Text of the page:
Gods of How Mountain by Taylor Brown
Taylor Brown writes like the landscapes he creates, the winding rivers and misty mountain tops want to drift into romance, but that ain’t gonna happen. His stories are wound with love and despair and I don’t expect this to be any different. (Gods of How Mountain is out 3/20 from St. Martin's Press.)
High White Sun by J. Todd Scott
You can’t help but get a little dust in your mouth when you’re reading about the reckless Texas of J. Todd Scott. High White Sun (out 3/20 from G.P. Putnam's Sons) is the follow up to The Far Empty and I can already feel the hot Southwestern wind pushing against my face.
Country Dark by Chris Offutt
I’m sneaking out of March and into April (April 10 to be exact) with this one. Country Dark is Chris Offutt’s return to fiction after too much time away, and this is a story that will make you grit your teeth and open your heart, at the same time.
Listen to the Season 2 premiere of NovelClass, live from The Dean Hotel in Providence, R.I.!
Also, start reading Swamplandia! by Karen Russell and tune into Dave Pezza and Caitlin Malcuit’s discussion on March 26.
Every month, the Writer’s Bone crew reviews or previews books we've read or want to read. This series may or may not also serve as a confessional for guilty pleasures and hipster novels only the brave would attempt. Feel free to share your own suggestions in the comments section or tweet us @WritersBone.
How to Stop Time by Matt Haig
Daniel Ford: On the surface, knowing that you’re going to live for a couple hundred years (or more) sounds pretty awesome. However, as you march through time, you’ll likely be faced with some of the same questions Tom Hazard grapples with in Matt Haig’s new novel How to Stop Time. Sure, you may be lucky enough to have drinks with William Shakespeare or F. Scott Fitzgerald, but how many people can you stand to lose? How are you going to live with decisions that set the course of decades, or even centuries, of your life? As Tom discovers, his “gift” is much more a curse than anything else. While Haig does infuse his main character, and much of his narrative, with a sweet melancholy, he also builds time and time again to a hopeful crescendo. Haig beautifully balances an in-depth character study with a thrilling plot that weaves in and out of history and time.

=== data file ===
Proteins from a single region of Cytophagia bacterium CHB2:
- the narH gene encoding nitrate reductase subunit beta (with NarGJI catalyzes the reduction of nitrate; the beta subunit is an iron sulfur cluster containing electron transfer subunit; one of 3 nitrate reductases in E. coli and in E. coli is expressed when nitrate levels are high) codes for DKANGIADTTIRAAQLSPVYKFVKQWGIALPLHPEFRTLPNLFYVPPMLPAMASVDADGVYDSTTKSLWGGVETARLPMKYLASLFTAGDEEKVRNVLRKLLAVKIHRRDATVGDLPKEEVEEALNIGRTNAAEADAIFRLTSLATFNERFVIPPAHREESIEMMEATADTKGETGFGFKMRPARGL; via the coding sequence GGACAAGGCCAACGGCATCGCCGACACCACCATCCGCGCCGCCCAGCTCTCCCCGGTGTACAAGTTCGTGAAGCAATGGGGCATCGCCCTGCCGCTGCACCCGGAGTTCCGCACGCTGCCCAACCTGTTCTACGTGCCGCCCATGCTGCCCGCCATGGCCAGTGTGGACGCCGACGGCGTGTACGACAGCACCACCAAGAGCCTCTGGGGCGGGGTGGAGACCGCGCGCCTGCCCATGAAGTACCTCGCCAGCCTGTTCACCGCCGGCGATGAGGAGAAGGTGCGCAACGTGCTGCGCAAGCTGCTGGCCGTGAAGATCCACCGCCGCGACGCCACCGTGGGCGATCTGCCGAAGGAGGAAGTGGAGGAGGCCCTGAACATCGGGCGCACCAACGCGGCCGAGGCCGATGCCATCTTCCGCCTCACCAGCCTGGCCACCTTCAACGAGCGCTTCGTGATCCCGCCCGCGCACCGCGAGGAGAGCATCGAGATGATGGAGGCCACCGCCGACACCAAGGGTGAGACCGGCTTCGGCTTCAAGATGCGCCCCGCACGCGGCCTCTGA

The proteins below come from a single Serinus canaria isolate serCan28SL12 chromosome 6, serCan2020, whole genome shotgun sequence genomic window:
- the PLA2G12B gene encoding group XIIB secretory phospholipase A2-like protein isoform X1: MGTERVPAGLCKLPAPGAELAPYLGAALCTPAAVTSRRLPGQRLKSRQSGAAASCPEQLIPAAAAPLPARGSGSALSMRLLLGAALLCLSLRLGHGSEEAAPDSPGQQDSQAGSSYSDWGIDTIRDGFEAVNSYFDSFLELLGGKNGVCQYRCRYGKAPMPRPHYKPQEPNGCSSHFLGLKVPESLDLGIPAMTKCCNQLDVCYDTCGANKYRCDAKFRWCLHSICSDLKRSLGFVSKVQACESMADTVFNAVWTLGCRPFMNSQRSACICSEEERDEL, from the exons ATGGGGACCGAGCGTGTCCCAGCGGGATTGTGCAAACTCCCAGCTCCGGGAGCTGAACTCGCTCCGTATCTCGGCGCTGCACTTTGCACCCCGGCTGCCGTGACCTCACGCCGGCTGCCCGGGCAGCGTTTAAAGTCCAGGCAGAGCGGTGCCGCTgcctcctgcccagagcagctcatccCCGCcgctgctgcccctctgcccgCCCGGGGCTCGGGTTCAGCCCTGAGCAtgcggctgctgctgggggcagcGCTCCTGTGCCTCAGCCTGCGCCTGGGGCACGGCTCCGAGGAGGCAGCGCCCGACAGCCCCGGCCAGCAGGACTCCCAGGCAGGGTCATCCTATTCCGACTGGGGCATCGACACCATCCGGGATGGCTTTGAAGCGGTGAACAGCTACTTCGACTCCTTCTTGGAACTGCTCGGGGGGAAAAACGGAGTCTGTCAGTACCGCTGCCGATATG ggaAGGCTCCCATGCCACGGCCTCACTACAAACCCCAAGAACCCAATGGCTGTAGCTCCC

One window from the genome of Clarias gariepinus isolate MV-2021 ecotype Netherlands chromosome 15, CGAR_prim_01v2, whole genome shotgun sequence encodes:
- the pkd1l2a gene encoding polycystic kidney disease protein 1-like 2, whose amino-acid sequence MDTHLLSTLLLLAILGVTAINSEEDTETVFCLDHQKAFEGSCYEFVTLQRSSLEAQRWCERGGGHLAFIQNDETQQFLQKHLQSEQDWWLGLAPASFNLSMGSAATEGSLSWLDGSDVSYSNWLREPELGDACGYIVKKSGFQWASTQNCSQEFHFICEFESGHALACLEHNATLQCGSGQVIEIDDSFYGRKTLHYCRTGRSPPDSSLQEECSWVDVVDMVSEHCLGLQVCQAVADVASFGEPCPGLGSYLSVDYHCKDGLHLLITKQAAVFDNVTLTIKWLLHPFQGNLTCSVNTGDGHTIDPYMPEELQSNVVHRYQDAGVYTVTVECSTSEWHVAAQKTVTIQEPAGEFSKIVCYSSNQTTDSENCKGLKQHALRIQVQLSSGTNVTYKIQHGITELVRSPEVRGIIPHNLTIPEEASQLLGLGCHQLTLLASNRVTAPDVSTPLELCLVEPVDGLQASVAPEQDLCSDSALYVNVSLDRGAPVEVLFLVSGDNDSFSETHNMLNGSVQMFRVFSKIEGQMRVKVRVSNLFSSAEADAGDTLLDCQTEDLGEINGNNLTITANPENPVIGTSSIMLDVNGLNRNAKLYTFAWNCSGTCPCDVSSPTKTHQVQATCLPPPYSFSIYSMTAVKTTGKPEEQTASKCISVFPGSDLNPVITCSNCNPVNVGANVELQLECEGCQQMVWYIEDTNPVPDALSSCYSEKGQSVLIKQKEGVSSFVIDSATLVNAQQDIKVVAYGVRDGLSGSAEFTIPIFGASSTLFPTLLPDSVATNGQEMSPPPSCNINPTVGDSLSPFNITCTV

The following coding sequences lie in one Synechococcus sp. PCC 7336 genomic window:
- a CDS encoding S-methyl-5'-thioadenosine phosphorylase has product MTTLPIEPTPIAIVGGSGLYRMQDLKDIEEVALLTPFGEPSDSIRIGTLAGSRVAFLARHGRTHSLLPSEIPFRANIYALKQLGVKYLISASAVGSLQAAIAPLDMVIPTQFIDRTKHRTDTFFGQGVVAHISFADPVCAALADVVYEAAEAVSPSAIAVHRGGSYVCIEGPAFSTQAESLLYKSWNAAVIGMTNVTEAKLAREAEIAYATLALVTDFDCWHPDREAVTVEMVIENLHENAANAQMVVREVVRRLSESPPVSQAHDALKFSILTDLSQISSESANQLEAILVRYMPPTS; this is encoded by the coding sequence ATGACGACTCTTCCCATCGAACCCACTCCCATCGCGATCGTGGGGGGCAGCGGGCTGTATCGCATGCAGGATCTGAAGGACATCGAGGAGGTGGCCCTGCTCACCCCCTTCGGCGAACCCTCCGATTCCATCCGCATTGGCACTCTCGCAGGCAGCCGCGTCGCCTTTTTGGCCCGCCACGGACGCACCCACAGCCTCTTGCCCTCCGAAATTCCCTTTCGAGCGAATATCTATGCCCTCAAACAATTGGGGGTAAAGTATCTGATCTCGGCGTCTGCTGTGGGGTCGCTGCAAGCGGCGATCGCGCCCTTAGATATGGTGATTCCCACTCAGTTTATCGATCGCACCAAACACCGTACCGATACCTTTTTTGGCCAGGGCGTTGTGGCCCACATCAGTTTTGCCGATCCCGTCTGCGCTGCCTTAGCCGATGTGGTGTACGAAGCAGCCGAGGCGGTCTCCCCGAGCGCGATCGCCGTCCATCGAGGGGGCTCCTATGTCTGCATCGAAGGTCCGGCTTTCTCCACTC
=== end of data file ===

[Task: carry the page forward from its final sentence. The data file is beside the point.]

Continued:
An American Marriage by Tayari Jones
Daniel: Believe the hype—Tayari Jones’ An American Marriage is exceptional. This novel was on our radar even before Oprah picked it for her book club earlier this month! Appearing as though they are the embodiment of the American Dream, Celestial and Roy’s marriage is already showing signs of strain when Roy is wrongly imprisoned for a crime he didn’t admit. The nuanced and layered narrative that follows Roy’s incarceration and beyond speaks to Jones’ extraordinary gifts as a storyteller. She explores all of the characters that populate this book from every angle in an empathetic, honest way, while also subtly and poignantly commenting on marriage, friendship, and black life in America.
Back Talk by Danielle Lazarin
Daniel: Short stories, when done right, leave you wanting more. I demand novels featuring all of the women found in Danielle Lazarin’s incredible debut collection Back Talk. There’s not a bad note in any of these stories.
All the Names They Used for God by Anjali Sachdeva
Adam Vitcavage: Across nine exquisitely surreal stories (out Feb. 20 from Spiegel & Grau), Sachdeva covers a wide array of characters and settings. The opening story is about a pioneer woman longing for her husband who is away. The title piece is set in modern day war-torn Africa. A later story takes you to the future. Like all good collections, her stories are thematically cohesive. They explore large-scale influences like nature and religion and how they influence us on an everyday basis. Reading the book reminded me of the sci-fi anthology television series “Black Mirror.” Everything is always seemingly normal, but just a little off kilter.
Talking Pictures: How to Watch Movies by Ann Hornaday
Daniel: Talking Pictures by Washington Post film critic Ann Hornaday is essential reading for film buffs. Hornaday dissects filmmaking into its distinct characteristics and explores what critics think about when watching and reviewing a movie. What choices did a director make that paid off (or didn’t)? How much does star power matter when it comes to casting? How do sound, cinematography, and colors work together? Hornaday also includes plenty of examples of both good and bad films, and each chapter will likely make you think about classic movies (or guilty pleasures) in a fresh way.